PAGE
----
Art Daybook: ” … and still we banter with the Devil” by Lien Truong

Art Daybook: ” … and still we banter with the Devil” by Lien Truong

 Published The piece: “… and still we banter with the Devil”

The artist: Lien Truong

Where: In the group show “in(di)visible,” Station Museum of Contemporary Art, through April 22

Why:In a revelatory, wide-ranging group show that examines the marginalization of Asian-Americans and their stereotyping as a “model minority,” Truong’s seductive, mixed-media painting asserts itself as a shocker partly because it is as unabashedly beautiful as it is conceptually powerful.

Part of a still-in-progress series called “Mutiny in the Garden,” Truong’s 6-by-8-foot canvas puts a contemporary Asian spin on themes the influential, early-19th-century artist Thomas Cole explored with a series of five romantic landscapes, “The Course of Empire.”

Cole’s paintings suggest the birth, growth and eventual decay of a city that is carved from a wild and primitive landscape. He was examining the promises of Manifest Destiny, the sociopolitical ideology that drove westward expansion across the U.S. in the 19th century. (One might think of it as the early-19th-century version of nationalism: The belief that the nation had a God-given right to tame and mold the entire American continent in its democratic, capitalistic image.)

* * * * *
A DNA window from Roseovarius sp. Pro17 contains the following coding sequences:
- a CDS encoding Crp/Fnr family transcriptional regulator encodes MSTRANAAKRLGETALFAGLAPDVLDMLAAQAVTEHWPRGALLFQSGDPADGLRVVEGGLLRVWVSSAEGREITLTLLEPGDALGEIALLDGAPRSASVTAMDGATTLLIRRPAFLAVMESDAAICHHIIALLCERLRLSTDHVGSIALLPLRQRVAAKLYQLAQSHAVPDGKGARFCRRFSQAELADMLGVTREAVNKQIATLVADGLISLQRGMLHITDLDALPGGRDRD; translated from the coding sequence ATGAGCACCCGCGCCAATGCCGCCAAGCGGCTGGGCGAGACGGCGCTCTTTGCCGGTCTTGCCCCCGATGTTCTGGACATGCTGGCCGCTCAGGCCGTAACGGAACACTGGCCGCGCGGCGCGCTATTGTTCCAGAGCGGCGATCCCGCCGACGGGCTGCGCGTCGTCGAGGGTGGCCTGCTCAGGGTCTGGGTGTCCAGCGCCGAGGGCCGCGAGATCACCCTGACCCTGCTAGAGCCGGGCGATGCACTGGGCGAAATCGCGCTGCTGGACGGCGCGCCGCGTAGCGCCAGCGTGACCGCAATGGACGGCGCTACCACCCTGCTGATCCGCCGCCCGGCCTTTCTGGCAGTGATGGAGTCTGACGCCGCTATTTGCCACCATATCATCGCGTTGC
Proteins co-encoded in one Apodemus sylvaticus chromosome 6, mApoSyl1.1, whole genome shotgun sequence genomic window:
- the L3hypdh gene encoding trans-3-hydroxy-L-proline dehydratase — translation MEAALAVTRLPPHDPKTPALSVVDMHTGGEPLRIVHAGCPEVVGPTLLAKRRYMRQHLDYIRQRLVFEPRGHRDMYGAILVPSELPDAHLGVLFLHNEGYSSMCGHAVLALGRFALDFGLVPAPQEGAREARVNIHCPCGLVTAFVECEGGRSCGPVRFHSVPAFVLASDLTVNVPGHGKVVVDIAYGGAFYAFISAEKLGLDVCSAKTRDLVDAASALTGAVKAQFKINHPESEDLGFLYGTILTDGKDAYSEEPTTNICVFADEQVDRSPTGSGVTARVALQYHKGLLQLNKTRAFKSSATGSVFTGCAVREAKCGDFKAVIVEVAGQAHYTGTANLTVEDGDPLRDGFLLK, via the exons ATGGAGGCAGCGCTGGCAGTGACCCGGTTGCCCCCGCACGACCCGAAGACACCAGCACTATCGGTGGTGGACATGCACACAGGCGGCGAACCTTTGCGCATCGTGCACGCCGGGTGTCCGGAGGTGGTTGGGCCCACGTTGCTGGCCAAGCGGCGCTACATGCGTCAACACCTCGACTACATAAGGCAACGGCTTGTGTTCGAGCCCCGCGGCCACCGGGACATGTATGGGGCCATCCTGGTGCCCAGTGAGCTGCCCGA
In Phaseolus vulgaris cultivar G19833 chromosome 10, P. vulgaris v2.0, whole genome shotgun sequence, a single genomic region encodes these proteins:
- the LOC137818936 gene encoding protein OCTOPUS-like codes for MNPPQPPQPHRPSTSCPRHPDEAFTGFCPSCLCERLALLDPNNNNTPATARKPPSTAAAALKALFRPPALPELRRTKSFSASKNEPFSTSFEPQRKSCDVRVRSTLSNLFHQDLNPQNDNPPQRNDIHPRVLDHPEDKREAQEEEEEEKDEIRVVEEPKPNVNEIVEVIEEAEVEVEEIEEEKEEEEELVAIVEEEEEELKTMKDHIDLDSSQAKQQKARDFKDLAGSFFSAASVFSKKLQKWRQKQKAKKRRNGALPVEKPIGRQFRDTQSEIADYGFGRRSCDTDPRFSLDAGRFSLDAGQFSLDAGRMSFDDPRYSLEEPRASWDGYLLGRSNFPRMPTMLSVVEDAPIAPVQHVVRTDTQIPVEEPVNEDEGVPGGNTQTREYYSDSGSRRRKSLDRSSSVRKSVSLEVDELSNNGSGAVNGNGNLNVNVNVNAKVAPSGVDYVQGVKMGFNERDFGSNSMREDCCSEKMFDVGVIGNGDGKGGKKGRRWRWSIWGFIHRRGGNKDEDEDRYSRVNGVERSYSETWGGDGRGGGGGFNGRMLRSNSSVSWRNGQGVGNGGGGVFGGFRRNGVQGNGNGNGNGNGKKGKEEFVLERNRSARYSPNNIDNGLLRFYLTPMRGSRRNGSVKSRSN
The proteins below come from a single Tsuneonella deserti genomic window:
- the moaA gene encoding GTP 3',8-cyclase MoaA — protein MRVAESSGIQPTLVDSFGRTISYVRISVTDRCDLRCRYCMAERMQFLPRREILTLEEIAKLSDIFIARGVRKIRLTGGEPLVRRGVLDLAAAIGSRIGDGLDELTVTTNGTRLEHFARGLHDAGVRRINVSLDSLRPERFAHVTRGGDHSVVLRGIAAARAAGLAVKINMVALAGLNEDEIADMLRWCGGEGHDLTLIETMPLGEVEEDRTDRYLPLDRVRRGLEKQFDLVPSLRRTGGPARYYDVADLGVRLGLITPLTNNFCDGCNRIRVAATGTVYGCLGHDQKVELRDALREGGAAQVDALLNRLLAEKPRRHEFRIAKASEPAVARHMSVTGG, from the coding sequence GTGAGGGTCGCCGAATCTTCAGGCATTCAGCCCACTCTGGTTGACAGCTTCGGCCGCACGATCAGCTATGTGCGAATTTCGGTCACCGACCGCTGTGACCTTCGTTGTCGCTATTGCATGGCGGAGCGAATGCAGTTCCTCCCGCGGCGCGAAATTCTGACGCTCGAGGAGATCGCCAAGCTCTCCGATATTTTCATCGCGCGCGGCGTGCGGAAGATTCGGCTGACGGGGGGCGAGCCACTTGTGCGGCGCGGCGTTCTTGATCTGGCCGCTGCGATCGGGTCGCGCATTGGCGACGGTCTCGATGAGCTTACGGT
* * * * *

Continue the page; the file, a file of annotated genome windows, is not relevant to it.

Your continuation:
Truong’s abstracted composition interprets a fractured landscape. She describes her works as “a frenetic amalgamation” of Western and Asian painting techniques and philosophies. She also culls from Asian silk traditions and the colors and compositions of antique Japanese war prints.

With this painting, she juxtaposes them all. It’s as if her bold, painted gestures partially obscure a wall papered with many layers of finely detailed Asian textiles that now reveal themselves as jagged bits and pieces. Delicate gestures offset bold ones, even in the materials, including gold thread that darts across the canvas and filmy strips of painted silk.

A series of much smaller, ornately framed canvases line the walls on either side of Truong’s big piece. These are from a related project that explores how the U.S. has attempted to dominate other countries since World War II with bombs.

Each painting depicts a lush landscape that’s visible only through the narrow “window” of a single, unpainted swipe in the shape of a brushstroke. Truong borrowed the swoopy shapes from Roy Lichtenstein’s 1960s series, “Brushstrokes,” which nodded to Abstract Expressionism.

She can clearly pack a good art history lesson into even a small canvas.